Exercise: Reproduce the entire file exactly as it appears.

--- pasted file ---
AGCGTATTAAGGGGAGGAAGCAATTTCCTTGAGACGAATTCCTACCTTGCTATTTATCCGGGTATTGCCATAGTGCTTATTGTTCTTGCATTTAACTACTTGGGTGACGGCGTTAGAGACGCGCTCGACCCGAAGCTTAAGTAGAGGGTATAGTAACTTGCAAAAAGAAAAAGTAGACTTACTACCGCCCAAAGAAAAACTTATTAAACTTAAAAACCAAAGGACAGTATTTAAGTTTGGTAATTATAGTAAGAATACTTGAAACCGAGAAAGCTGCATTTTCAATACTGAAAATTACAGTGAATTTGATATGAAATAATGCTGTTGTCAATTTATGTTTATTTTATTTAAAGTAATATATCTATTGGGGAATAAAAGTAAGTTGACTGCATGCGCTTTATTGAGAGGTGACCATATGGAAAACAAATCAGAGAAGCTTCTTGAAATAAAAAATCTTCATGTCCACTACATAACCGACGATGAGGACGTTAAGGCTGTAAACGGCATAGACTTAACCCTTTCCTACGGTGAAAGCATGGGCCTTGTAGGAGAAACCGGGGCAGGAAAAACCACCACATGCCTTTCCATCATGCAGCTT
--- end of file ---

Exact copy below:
AGCGTATTAAGGGGAGGAAGCAATTTCCTTGAGACGAATTCCTACCTTGCTATTTATCCGGGTATTGCCATAGTGCTTATTGTTCTTGCATTTAACTACTTGGGTGACGGCGTTAGAGACGCGCTCGACCCGAAGCTTAAGTAGAGGGTATAGTAACTTGCAAAAAGAAAAAGTAGACTTACTACCGCCCAAAGAAAAACTTATTAAACTTAAAAACCAAAGGACAGTATTTAAGTTTGGTAATTATAGTAAGAATACTTGAAACCGAGAAAGCTGCATTTTCAATACTGAAAATTACAGTGAATTTGATATGAAATAATGCTGTTGTCAATTTATGTTTATTTTATTTAAAGTAATATATCTATTGGGGAATAAAAGTAAGTTGACTGCATGCGCTTTATTGAGAGGTGACCATATGGAAAACAAATCAGAGAAGCTTCTTGAAATAAAAAATCTTCATGTCCACTACATAACCGACGATGAGGACGTTAAGGCTGTAAACGGCATAGACTTAACCCTTTCCTACGGTGAAAGCATGGGCCTTGTAGGAGAAACCGGGGCAGGAAAAACCACCACATGCCTTTCCATCATGCAGCTT